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Is it Discriminatory to Pay a Different Enhancement for Maternity Leave v Shared Parental Leave?

Employers often introduce company maternity pay, which offers employees an enhancement on top of statutory maternity pay, usually if the employee meets certain criteria decided by the company.

However, Employers are often concerned that if they offer increased maternity pay then they will also have to offer the same enhancement for shared parental leave (‘SPL’), as they may believe a failure to do so could be discriminatory.

Employers may be relieved to know they can in fact lawfully pay different enhanced rates for maternity leave for their female employees, but only offer statutory SPL or a lesser rate of enhancement. It is not discriminatory for Employers to offer two different rates and we explain why below.

The leading case law on the matter are the cases of Ali v Capita Customer Management Ltd and Hextall v Chief Constable of Leicestershire Police (2019) in which the main argument was whether two men taking SPL should be entitled to the same benefits as women taking maternity leave. Mr Ali claimed that he had suffered direct sex discrimination on the basis that women within the company were entitled to enhanced maternity leave pay, whilst he would only be entitled to statutory SPL pay. Mr Hextall, claimed that he had also suffered indirect sex discrimination, as women had the choice of maternity leave and SPL, and he was therefore at a disadvantage to his female counterparts.  The Court concluded that men taking SPL could not compare themselves to a women taking maternity leave, as their circumstances were materially different. It was not direct or indirect discrimination, nor a breach of the equal pay sex equality clause, for an employer to pay a man taking SPL less than a women on maternity leave. The Court of Appeal stated that maternity leave fulfils a different purpose to that of SPL. The primary purpose of maternity leave is the health and wellbeing of the pregnancy and birth month and did not agree that the purpose of maternity leave was to facilitate childcare.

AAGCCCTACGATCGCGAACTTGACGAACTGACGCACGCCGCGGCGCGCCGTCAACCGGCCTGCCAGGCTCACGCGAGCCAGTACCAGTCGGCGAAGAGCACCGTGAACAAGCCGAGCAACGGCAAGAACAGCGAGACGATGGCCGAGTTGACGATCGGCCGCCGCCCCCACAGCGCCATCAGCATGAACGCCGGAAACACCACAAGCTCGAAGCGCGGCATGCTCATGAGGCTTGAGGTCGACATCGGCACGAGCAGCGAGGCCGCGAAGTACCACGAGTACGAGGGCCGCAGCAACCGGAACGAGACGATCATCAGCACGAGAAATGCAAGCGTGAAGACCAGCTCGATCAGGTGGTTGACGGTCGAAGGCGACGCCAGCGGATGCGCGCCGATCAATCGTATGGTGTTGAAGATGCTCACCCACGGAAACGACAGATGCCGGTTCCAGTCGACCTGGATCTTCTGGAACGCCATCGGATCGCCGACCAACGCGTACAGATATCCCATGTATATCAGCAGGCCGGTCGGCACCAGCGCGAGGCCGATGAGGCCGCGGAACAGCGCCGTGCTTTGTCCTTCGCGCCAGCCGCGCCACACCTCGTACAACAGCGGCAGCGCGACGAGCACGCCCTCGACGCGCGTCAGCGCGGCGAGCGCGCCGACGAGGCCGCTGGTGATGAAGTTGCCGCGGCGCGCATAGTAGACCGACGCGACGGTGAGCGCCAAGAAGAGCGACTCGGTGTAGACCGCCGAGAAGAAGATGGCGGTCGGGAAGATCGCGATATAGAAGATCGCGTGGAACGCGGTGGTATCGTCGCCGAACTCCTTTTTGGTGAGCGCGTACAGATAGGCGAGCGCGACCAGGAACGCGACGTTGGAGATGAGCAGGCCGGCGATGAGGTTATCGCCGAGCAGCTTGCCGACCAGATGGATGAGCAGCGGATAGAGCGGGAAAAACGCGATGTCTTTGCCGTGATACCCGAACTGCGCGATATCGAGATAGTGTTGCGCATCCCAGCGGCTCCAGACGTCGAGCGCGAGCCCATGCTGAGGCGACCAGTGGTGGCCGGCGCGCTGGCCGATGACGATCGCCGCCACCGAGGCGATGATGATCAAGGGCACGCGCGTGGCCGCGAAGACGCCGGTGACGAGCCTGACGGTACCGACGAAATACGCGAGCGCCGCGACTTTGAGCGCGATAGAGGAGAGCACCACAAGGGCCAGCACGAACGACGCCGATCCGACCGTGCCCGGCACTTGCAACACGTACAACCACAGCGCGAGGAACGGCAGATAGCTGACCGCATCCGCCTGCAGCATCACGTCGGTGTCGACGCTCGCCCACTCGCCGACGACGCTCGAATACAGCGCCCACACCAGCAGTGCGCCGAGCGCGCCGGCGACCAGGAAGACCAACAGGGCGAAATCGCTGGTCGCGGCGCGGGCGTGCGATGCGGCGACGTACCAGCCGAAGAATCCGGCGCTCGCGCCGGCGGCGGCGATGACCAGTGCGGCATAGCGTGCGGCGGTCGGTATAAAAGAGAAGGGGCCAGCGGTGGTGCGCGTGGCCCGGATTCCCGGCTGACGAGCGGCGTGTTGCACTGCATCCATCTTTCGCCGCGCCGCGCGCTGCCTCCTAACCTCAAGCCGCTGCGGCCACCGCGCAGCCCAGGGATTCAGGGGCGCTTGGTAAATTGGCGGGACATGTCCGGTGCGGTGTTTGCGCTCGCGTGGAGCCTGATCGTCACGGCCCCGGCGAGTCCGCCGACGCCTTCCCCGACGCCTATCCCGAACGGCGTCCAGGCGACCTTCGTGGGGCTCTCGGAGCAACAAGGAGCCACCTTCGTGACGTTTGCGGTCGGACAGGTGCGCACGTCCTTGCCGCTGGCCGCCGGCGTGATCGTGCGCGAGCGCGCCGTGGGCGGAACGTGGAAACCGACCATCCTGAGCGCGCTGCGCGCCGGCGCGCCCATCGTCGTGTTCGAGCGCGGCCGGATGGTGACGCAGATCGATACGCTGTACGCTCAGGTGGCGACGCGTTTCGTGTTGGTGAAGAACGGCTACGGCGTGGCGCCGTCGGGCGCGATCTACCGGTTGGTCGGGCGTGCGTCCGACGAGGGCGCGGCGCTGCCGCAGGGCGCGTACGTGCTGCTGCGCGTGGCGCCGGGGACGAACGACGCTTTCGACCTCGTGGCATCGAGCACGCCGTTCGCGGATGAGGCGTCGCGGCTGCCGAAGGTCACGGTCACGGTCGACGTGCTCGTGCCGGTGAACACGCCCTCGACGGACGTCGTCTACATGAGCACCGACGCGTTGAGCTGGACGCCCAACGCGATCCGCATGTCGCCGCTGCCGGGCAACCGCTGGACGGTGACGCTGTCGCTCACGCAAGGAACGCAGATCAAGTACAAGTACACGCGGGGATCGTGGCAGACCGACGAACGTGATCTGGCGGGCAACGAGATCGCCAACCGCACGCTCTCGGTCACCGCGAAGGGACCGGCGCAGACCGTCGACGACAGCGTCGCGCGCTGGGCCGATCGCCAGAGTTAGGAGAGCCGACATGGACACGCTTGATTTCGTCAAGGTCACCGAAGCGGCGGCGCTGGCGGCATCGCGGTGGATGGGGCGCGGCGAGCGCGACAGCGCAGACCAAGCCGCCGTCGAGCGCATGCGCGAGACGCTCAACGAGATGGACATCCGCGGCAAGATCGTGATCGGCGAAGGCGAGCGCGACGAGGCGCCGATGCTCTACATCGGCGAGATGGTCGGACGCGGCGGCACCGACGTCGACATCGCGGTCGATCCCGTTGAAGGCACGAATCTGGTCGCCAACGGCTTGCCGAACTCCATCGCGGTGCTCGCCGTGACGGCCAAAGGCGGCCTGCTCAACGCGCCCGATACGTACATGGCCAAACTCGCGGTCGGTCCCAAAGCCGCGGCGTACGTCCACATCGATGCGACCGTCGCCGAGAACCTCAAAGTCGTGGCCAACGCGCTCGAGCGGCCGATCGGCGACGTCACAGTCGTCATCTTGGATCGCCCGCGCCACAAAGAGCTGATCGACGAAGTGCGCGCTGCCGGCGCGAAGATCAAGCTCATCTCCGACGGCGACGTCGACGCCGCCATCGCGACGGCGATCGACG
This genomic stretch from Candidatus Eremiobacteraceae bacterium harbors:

The take up of SPL remains very low, and the Government estimates that only 2-8% of those eligible actually use the scheme, with many charities petitioning for a reform of the scheme.  In addition, parents who take up SPL are more likely to be older, of white ethnicity, highly qualified, work in large organisations, earn a higher income, and have progressive gender role attitudes, compared to parents who do not take SPL.

Employers may wish to consider offering enhance SPL pay, to encourage take up across its workforce. Some Employers are equalising their parental pay to assist parents in being able to share parental duties more equally, as women usually take on the majority of the responsibility for their newborn.

Employers looking to introduce enhanced pay for parental leave may wish to consider the following points when preparing their business case:

  1. Eligibility criteria. For example, what length of service employees require to become eligible for the payments;
  2. How much will they receive and for how long do you wish to pay enhanced payments. You could consider tapering this over the course of the maternity leave; and
  3. You may also wish to consider any repayment obligations, for example for those employees who fail to return to work after leave or leave work shortly after their return to work. For example, if the employee leaves within 6 months the sums will be repayable

If you require any assistance in relation to any issues addressed above, please do not hesitate to contact the employment team for further help.

Disclaimer: this post has been produced for our website/app blog and does not constitute legal advice.